Cooney was the youngest of three children born to Sylvan C. Ganz, a banker, and Pauline (Reardan) Ganz, a homemaker. Cooney's father was Jewish, but her mother was a practicing Roman Catholic who raised her children in that faith. Cooney attended both parochial and public schools, graduating from North Phoenix High School in 1947. She attended the Dominican College of San Rafael in California before transferring to and graduating from the University of Arizona in Tucson, cum laude, with a B.A. in education in 1951.

After briefly working as a reporter for the Arizona Republic in Phoenix, Cooney decided to work in the television industry, partly owing to the influence of Father James Keller, founder of the Christopher movement, whom she greatly admired. "Father Keller encouraged idealistic people—people who wanted to do good—to go into media … I … took that … seriously and came to New York in 1954 to get into … television." Using her family connections, Cooney was introduced to David Sarnoff, chair of the Radio Corporation of America, who arranged a job for her in the National Broadcasting Company's publicity department. A year later she became a publicist for the prestigious Columbia Broadcasting System drama series the United States Steel Hour.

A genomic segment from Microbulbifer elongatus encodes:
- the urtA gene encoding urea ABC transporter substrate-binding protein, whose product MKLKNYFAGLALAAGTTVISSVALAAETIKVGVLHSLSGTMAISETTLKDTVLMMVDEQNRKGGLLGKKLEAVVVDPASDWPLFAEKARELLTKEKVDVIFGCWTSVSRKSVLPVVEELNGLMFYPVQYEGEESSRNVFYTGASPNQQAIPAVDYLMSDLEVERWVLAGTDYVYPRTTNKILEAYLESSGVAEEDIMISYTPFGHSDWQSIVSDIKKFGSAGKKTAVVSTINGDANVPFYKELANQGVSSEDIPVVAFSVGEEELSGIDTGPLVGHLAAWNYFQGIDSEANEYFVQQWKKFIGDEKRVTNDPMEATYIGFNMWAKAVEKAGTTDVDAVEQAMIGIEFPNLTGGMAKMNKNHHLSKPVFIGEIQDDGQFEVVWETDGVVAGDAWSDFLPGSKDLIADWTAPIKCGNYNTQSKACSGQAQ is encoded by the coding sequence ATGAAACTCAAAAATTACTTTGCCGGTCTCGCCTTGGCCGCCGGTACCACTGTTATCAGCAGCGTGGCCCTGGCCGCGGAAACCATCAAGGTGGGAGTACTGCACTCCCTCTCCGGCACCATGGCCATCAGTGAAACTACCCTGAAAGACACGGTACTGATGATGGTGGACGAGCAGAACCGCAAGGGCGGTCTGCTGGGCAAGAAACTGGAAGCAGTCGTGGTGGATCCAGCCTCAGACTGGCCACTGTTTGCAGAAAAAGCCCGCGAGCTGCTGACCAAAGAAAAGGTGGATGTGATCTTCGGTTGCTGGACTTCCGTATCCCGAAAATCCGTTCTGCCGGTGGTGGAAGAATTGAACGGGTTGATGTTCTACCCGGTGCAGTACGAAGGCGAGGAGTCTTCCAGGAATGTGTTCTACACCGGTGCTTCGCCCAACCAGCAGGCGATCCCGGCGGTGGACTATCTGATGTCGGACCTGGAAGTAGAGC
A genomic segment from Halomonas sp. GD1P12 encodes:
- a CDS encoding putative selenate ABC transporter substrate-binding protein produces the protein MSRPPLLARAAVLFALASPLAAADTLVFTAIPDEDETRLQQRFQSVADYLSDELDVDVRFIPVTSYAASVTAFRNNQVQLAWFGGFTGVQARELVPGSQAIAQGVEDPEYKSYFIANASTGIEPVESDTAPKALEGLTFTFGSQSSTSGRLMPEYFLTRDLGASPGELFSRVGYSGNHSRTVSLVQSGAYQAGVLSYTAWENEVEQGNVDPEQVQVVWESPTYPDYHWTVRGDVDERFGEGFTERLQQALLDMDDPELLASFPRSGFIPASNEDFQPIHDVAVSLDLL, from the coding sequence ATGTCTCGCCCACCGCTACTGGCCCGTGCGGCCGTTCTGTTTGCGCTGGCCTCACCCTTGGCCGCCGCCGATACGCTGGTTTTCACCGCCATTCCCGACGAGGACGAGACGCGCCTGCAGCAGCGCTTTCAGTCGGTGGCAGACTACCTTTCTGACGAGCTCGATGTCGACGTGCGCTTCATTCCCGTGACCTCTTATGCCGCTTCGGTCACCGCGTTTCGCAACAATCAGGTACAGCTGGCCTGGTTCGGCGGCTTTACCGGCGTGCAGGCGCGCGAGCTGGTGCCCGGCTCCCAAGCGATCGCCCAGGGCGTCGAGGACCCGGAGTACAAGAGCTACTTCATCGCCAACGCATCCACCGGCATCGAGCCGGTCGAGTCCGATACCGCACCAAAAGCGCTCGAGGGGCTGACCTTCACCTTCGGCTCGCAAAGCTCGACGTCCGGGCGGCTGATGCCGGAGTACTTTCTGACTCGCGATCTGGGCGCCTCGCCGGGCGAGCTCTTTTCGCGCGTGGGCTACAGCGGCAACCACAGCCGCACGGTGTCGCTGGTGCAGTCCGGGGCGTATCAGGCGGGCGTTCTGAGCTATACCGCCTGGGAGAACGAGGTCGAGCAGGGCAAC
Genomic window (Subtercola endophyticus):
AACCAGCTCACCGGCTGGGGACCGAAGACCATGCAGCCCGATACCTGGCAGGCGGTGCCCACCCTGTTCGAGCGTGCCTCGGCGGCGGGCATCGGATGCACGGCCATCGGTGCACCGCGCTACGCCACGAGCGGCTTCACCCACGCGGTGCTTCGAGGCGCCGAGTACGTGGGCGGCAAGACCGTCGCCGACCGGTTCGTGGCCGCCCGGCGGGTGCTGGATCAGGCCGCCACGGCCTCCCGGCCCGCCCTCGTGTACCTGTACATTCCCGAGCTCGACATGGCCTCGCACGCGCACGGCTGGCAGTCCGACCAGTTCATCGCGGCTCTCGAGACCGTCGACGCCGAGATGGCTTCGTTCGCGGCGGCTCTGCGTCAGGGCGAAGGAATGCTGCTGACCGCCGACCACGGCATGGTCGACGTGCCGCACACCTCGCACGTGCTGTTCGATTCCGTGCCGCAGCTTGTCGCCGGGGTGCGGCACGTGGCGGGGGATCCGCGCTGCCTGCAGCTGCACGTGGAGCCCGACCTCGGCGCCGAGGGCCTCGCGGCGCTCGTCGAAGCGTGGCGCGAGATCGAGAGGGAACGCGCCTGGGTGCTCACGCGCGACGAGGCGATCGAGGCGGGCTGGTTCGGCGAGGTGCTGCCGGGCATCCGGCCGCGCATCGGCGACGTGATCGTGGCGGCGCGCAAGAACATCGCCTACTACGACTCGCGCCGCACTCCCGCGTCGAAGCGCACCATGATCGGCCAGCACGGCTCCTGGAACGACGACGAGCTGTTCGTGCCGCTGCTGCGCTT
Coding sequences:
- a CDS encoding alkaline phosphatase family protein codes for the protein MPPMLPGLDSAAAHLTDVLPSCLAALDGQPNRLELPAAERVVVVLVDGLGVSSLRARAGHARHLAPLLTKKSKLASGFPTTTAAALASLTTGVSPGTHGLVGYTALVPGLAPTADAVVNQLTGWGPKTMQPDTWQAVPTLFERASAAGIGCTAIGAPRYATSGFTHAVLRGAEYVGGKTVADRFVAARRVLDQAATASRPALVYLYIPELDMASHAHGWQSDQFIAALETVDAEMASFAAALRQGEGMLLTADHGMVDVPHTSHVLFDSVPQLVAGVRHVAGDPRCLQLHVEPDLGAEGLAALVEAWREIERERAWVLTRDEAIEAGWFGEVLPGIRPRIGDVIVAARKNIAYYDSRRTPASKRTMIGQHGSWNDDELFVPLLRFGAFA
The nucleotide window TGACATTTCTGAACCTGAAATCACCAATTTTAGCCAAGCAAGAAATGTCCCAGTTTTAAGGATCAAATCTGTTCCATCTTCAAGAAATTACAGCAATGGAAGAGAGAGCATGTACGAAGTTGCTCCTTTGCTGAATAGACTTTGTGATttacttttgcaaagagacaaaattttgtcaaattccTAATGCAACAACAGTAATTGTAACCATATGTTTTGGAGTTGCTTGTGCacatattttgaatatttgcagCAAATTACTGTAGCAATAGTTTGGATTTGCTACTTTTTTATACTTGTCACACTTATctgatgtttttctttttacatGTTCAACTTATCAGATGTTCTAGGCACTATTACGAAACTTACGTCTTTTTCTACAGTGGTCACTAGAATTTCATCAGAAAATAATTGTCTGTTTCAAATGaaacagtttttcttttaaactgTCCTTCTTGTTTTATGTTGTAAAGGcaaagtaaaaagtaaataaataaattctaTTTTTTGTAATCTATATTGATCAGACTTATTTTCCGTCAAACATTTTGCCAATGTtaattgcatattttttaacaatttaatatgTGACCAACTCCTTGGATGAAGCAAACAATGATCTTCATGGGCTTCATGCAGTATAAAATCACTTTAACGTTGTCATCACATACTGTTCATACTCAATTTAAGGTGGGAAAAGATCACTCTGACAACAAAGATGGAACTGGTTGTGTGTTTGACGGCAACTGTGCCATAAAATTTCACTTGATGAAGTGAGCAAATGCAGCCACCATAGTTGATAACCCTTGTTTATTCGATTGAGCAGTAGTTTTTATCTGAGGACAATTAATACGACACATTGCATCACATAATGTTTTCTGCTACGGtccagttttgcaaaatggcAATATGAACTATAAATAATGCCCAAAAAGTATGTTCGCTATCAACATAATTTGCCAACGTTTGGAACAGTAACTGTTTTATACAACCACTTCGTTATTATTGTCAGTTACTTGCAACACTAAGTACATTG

By the early 1960s, however, most of the high-quality programs that are remembered as making up "the golden age of television" had been cancelled in favor of more profitable, formulaic dramas and situation comedies. Cooney concluded that there was little room in commercial television for the kind of work she hoped to do, and in 1962 she went to work for the nonprofit Educational Broadcasting Corporation, which had just been awarded the license to operate New York City's Channel Thirteen. Taking a 25 percent pay cut, she became the producer of Court of Reason, a weekly series that pitted teams of experts debating each other on the day's issues.

In 1964 she met Timothy J. Cooney, a civil rights activist, whom she married later that year; they were divorced in 1975 and had no children. At his urging she produced a documentary, "A Chance at the Beginning," concerning the pilot program being conducted at a Harlem school for what would eventually become Headstart. The film was later bought by Project Headstart and used for promotional and recruiting purposes. In 1966 Cooney produced a three-hour television documentary, Poverty, Anti-Poverty, and the Poor, for which she won her first Emmy Award. A bright career as a producer of public affairs documentaries beckoned.